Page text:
Couple’s stolen love letters returned 40 years later

Claudine Zap
Claudine Zap
The Lookout

The daily letters sent by Lloyd and Marian Michael during World War II meant everything to the couple—and probably nothing to the burglar who swiped them 40 years ago out of a storage shed in Rancho Cucamonga, Calif.

As reported in the Daily Bulletin, the couple received a call from a veteran who said he had the letters. The man, who is not believed to have been involved in the robbery, had tracked down the couple based on Lloyd Michael's military service number. How the veteran got the letters remains unclear.

The letters came back to the Michaels in time for their 70th wedding anniversary, in December.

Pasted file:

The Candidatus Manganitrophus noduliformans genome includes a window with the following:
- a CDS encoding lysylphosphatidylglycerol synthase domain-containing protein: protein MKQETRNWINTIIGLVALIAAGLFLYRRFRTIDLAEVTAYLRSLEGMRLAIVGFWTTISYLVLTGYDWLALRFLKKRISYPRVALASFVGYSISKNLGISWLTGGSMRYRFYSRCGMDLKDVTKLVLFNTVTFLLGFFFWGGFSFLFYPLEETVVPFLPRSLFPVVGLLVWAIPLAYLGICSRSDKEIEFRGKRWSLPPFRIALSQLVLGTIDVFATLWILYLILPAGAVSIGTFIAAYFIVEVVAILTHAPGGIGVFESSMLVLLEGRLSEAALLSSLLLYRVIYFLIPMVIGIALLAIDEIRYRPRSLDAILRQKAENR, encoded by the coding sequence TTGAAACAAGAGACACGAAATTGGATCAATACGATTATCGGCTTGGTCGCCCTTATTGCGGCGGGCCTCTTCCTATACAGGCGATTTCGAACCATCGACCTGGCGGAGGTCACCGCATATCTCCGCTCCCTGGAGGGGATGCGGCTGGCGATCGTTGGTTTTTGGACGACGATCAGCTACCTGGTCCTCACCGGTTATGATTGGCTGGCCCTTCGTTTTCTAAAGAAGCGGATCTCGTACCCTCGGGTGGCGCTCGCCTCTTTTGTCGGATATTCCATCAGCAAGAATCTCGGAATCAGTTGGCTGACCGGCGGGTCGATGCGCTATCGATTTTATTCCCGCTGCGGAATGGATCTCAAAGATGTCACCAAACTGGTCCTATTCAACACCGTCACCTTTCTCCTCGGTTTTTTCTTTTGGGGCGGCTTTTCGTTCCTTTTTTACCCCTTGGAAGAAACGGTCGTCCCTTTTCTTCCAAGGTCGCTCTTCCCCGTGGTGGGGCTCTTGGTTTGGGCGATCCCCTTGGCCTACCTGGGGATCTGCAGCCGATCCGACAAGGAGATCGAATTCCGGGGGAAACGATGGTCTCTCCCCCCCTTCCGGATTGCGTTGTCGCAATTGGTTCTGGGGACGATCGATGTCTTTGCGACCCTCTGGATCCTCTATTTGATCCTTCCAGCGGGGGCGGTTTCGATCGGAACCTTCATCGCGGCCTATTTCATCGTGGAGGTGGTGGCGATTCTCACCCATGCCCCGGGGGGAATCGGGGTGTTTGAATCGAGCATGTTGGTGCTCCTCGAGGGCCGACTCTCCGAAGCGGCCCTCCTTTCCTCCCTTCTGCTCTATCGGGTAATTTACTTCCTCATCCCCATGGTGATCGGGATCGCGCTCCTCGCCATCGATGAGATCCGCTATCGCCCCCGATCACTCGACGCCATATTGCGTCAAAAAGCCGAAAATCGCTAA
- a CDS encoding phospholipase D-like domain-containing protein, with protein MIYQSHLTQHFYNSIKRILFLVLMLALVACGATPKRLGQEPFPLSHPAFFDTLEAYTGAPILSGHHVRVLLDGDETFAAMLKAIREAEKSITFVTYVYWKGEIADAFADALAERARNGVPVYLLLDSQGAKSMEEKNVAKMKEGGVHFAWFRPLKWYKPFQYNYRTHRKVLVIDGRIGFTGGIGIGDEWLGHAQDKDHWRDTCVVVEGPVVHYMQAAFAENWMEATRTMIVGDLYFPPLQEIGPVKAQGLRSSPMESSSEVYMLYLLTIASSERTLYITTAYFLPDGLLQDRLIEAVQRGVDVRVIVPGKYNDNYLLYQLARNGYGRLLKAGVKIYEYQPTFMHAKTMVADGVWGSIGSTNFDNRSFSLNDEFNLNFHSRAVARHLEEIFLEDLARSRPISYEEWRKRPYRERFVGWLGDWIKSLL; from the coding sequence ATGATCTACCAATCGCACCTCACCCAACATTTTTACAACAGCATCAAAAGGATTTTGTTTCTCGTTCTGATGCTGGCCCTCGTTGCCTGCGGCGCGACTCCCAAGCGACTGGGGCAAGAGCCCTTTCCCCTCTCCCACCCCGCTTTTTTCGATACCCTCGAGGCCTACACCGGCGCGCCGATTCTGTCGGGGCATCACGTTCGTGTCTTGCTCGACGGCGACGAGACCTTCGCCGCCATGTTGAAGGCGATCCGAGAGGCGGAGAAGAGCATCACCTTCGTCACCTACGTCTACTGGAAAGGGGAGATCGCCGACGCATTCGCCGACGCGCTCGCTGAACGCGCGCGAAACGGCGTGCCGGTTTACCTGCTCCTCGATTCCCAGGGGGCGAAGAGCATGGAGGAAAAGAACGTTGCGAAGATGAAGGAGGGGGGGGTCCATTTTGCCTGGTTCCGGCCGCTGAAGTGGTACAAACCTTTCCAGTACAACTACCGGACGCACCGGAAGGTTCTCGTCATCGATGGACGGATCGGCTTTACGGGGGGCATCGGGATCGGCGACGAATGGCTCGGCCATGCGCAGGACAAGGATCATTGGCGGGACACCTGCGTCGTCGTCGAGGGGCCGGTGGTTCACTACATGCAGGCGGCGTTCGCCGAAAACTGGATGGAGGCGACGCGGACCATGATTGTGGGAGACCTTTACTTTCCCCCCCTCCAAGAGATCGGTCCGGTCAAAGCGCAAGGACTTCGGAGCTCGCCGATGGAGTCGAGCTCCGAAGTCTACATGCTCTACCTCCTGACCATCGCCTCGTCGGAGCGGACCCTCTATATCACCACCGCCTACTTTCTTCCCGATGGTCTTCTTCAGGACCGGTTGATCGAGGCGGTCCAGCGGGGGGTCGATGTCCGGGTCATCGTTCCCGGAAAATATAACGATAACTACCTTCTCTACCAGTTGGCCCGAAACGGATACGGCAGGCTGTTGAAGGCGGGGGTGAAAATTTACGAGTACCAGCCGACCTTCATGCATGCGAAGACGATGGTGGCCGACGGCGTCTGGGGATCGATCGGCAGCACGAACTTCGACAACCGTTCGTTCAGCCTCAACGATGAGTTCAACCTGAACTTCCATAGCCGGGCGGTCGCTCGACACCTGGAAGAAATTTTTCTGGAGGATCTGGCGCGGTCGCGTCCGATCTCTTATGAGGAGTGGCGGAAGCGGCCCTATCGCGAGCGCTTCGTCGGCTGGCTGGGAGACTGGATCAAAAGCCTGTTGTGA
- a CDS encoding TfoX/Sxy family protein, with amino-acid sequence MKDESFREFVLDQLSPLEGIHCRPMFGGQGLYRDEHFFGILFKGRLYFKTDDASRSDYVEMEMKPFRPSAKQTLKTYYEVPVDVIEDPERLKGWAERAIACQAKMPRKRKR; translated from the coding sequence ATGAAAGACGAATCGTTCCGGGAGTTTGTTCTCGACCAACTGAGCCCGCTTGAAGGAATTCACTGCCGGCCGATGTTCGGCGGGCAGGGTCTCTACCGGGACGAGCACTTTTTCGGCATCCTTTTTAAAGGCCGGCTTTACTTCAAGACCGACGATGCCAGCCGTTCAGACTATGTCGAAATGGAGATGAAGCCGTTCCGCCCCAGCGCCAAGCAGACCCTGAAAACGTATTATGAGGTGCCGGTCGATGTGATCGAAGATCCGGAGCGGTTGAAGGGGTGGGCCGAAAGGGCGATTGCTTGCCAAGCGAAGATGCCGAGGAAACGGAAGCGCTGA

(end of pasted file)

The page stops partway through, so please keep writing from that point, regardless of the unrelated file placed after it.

The stacks of missives had been stored in a steamer trunk and closed with a lock “to keep the kids out,” Marion Michael, 88, said with a laugh.

"Neither one of us can read them. We break down too quick," Lloyd Michael, 89, added.

The two met in high school. They spent their first date at the Fox Theater in Pomona. They married on Dec. 31, 1942. Shortly after, Lloyd Michael joined the Army Air Corps. He served as a mechanic in England, France and Belgium.

One of the many letters reads,

Dear, I was in London the other day, it is really quite a place. I saw Buckingham Palace, Westminster Abbey… the House of Parliament and other interesting places. I have also seen the bombed out areas. Maybe someday we can come together and see all these wonderful places.

Eventually, the two did, in 1982.

All the letters, hand-written on airmail stationary, include a censor stamp.

Sounding close to tears, Lloyd Michael said, “Well, at least they came home, where they belong.”
His wife added that seeing the letters “brings back lots of memories.”